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When an abnormal Pap smear is detected, a woman will typically be referred for additional testing to confirm the diagnosis and determine the appropriate course of treatment. Some of the tests that may be used include the following:  

  • Colposcopy: This is a procedure in which a doctor uses a special microscope, called a colposcope, to examine the cervix, vagina, and vulva in more detail. It allows the doctor to identify any abnormal areas and to take a biopsy of any suspicious-looking tissue. 
  • HPV testing: This test checks for the presence of human papillomavirus (HPV). If HPV is found, it may indicate that the abnormal cells found on the Pap smear are more likely to be precancerous or cancerous.  
  • Other imaging tests: In some cases, the healthcare provider may order additional imaging tests, such as an MRI or CT scan, to further evaluate the cervix and surrounding structures. These tests can help determine if there are any abnormal growths or tumors causing the abnormal Pap smear results.   

Treatment and Management for an Abnormal Pap Smear

Treatment & Management for an Abnormal Pap Smear

The treatment and management for an abnormal Pap smear will depend on the cause and severity of the abnormality. In general, the steps may include the following:  

  • Follow-up testing: If an abnormal Pap smear is identified, the healthcare provider will typically order follow-up testing to determine the cause and extent of the abnormality. This may include additional Pap smears, colposcopies, or biopsies.  
  • Cervical cancer screening: Women with an abnormal Pap smear will typically be recommended for cervical cancer screening, which may include additional Pap smears, HPV testing, or a colposcopy. This will help determine if cervical cancer is present and if further treatment is required.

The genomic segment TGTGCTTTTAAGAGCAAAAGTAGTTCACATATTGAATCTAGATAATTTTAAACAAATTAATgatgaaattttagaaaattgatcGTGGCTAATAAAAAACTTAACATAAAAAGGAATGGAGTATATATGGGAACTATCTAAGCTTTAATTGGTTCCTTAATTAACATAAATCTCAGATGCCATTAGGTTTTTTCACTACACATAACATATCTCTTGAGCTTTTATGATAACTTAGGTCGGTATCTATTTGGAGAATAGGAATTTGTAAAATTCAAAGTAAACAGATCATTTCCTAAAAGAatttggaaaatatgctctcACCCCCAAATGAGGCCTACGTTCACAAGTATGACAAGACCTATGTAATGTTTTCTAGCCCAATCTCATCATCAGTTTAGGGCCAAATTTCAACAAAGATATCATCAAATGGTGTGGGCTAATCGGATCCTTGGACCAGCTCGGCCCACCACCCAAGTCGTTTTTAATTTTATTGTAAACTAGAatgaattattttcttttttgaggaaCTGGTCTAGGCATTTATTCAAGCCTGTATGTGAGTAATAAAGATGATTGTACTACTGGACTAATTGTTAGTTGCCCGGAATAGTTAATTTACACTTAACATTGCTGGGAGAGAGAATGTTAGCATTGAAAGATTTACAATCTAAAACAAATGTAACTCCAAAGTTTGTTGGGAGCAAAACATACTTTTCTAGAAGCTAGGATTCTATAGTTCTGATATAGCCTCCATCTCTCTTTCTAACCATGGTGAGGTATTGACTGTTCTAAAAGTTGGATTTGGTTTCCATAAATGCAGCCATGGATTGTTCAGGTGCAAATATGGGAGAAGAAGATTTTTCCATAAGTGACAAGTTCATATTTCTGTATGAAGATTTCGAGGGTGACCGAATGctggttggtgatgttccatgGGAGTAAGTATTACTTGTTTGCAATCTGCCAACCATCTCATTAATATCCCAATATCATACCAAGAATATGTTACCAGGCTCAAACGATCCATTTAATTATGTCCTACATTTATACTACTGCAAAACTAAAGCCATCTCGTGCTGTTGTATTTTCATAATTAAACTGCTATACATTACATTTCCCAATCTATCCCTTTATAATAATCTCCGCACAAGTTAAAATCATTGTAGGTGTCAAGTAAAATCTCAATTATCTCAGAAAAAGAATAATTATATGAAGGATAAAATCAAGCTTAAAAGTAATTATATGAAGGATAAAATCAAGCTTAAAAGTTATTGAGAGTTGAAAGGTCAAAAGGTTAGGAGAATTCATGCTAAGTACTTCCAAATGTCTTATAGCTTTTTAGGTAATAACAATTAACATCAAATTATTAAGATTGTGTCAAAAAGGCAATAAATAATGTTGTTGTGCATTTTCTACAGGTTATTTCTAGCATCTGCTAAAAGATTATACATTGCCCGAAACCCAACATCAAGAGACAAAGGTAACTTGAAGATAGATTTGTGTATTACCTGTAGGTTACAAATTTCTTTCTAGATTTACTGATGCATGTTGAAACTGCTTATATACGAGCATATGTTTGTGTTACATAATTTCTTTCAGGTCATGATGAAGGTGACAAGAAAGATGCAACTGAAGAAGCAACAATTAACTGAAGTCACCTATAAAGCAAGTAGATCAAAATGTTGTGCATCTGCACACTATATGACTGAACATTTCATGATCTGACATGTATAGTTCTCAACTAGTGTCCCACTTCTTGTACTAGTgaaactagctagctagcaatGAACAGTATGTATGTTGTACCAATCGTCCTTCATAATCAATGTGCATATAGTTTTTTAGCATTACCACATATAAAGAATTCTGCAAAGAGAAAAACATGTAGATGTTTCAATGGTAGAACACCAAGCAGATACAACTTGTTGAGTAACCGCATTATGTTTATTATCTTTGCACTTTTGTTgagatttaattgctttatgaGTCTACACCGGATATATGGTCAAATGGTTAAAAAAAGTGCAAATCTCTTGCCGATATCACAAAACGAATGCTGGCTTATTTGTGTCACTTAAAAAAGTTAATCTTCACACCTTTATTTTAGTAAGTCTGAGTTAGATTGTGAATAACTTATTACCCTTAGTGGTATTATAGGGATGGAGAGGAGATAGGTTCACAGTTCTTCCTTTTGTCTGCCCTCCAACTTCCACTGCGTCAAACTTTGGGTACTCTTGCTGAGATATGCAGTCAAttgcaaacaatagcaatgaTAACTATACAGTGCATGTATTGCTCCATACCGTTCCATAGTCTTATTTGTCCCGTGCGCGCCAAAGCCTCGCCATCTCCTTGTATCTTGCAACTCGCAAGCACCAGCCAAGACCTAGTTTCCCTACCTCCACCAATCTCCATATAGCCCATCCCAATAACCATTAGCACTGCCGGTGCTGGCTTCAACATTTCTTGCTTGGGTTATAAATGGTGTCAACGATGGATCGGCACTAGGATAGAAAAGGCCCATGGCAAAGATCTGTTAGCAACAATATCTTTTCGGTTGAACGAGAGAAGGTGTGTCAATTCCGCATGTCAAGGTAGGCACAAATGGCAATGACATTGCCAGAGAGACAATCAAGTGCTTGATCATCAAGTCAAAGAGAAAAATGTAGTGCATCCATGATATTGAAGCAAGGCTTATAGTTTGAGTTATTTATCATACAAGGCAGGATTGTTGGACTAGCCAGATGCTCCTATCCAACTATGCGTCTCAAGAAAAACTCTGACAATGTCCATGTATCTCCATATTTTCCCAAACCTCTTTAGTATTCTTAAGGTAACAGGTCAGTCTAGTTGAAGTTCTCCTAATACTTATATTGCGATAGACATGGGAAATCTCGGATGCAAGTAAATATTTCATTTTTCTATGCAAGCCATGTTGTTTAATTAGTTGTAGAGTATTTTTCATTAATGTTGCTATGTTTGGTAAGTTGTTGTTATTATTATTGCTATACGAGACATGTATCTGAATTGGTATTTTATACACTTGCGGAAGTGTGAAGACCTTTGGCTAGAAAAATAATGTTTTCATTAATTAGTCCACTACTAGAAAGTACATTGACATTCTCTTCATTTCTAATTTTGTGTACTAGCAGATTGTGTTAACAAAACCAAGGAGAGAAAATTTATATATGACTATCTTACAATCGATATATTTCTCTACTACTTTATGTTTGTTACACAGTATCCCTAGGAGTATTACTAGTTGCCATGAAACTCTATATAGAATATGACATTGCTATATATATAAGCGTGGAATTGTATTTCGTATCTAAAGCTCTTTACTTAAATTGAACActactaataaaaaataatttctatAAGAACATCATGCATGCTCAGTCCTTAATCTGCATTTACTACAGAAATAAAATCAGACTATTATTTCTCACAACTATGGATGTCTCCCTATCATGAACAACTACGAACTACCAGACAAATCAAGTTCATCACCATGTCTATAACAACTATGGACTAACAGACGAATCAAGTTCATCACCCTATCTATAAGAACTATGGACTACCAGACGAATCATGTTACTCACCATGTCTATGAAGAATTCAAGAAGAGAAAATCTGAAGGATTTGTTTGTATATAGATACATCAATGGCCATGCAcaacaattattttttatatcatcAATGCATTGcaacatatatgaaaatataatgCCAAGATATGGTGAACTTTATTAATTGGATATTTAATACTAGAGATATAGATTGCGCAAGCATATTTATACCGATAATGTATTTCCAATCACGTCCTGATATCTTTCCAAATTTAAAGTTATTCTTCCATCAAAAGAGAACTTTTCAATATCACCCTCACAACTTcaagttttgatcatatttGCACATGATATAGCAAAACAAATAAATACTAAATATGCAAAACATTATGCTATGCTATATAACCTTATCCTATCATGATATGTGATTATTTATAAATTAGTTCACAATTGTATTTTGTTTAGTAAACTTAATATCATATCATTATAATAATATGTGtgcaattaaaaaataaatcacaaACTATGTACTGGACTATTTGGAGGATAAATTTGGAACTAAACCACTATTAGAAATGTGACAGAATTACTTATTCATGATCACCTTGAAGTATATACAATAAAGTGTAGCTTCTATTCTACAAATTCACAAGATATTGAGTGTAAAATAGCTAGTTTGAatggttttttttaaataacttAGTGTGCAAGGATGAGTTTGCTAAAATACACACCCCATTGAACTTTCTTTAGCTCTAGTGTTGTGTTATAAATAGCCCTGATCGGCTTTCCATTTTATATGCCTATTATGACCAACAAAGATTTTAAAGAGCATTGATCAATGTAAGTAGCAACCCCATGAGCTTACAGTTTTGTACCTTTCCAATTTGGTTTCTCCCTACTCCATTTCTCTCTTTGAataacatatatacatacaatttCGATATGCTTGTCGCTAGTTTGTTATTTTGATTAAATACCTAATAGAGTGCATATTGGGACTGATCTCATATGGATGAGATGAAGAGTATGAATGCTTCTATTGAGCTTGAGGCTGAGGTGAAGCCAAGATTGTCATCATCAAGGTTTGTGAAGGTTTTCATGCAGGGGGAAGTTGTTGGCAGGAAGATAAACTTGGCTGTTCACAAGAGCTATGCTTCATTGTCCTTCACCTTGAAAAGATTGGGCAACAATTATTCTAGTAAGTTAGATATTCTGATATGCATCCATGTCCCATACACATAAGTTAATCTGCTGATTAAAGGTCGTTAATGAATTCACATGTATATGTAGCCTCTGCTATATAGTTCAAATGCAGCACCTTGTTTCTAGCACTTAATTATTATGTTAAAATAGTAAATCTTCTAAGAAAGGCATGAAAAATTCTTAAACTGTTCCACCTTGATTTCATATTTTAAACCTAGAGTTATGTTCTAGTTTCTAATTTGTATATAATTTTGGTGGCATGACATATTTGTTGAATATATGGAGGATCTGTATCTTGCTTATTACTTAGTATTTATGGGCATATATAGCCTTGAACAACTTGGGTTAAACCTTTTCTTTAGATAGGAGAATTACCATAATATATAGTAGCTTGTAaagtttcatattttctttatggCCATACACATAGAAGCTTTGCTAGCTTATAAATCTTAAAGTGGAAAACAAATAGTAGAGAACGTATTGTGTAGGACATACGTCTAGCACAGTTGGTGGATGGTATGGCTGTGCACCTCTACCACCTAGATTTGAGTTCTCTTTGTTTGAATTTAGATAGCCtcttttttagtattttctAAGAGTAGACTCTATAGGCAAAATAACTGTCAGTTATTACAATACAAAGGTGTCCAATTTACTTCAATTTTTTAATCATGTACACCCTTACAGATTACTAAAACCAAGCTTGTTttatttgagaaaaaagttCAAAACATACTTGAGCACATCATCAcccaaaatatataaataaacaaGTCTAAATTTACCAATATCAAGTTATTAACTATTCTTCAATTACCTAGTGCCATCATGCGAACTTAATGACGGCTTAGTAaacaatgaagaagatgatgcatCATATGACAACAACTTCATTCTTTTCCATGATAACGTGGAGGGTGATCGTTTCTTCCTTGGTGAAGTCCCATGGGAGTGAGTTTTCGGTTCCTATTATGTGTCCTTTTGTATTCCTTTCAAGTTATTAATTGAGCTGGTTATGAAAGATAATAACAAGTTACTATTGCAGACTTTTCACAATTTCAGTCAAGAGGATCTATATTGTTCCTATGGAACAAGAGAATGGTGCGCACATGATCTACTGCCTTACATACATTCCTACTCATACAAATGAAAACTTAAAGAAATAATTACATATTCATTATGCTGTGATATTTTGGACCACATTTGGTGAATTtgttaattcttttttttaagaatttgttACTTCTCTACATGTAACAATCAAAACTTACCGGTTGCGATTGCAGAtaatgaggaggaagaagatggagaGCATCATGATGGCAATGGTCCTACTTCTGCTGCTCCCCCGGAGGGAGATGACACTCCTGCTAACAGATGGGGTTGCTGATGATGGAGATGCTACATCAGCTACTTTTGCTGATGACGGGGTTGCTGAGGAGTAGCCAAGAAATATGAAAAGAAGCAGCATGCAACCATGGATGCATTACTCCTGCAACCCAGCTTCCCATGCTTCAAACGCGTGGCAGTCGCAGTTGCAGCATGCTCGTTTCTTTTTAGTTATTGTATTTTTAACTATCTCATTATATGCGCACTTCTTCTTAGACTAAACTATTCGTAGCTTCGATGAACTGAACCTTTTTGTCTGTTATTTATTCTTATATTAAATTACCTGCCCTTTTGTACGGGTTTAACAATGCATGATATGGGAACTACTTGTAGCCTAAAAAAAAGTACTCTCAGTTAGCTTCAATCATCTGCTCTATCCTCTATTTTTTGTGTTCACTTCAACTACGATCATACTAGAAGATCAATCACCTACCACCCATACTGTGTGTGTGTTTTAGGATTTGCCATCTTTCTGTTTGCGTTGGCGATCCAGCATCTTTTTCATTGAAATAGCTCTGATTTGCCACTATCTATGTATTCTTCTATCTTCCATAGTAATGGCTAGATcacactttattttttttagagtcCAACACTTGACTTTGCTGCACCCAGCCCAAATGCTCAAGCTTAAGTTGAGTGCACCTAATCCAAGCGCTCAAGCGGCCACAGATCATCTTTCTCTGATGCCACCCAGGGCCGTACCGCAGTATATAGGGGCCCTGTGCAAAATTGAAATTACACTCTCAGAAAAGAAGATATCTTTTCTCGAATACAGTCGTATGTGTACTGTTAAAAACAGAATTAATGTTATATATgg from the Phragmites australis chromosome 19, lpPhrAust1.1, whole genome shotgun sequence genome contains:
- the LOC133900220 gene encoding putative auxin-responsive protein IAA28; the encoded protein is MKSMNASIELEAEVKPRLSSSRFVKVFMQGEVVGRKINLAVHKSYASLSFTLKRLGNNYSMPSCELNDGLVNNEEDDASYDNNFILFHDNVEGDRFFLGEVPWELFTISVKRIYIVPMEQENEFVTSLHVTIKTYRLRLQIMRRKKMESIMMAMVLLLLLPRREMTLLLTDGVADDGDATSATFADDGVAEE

• Treatment for HPV: If the abnormal Pap smear is caused by HPV, the healthcare provider may recommend treatment to reduce the risk of cervical cancer. HPV vaccines are given to prevent HPV infections, and antiviral medications can be given to suppress the HPV virus.  
  • Cryotherapy: Cryotherapy is a procedure in which abnormal cells are frozen off the cervix. This is typically used for mild to moderate abnormalities and is considered a minor procedure.  
  • Laser surgery: Laser surgery is a procedure in which a laser removes abnormal cells from the cervix. This procedure may be used for moderate to severe abnormalities and is typically performed in an outpatient setting.  
  • Cone biopsy: A cone biopsy is a procedure in which a cone-shaped piece of tissue is removed from the cervix for examination. This procedure may be used to determine if cervical cancer is present or to remove a cervical lesion.  


Ways to Prevent Cervic Cancer & HPV

Preventing abnormal Pap smears can be achieved through several methods: 

  1. Getting vaccinated against HPV can significantly reduce the risk of developing cervical cancer and other types of HPV-related diseases. The HPV vaccine is recommended for boys and girls at 11 or 12 years old, but it can also be given to adults who may be up to 45 years old.  
  2. Practicing safe sex, using condoms, and limiting the number of sexual partners can help to reduce the risk of HPV infection.  
  3. Having regular Pap smears can help to detect abnormal cells early before they have a chance to develop into cervical cancer. The screening schedule may vary depending on age, medical history, and other factors.  
  4. Quitting smoking can improve overall health and decrease the risk of cervical cancer.  
  5. Eating a diet rich in fruits and vegetables, and maintaining a healthy weight, also improves overall health and decreases the risk of cervical cancer.  
  6. Starting sexual activity at a young age, having multiple partners, or having partners who have multiple partners, increases the risk of HPV infection.  

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It’s important to note that not all abnormal Pap smears require treatment, and some may require monitoring over time. The healthcare provider will create a personalized treatment plan based on the patient’s case, considering the results of follow-up testing, cervical cancer screening, and medical history. Additionally, it’s crucial to have regular Pap smear tests to monitor the cervix’s health and detect any abnormal changes early.   

Schedule an appointment at EliteCare Health Centers to ensure that cervical health is being monitored and to address any concerns. 

What Every Woman Should Know About an Abnormal Pap Smear | Infographic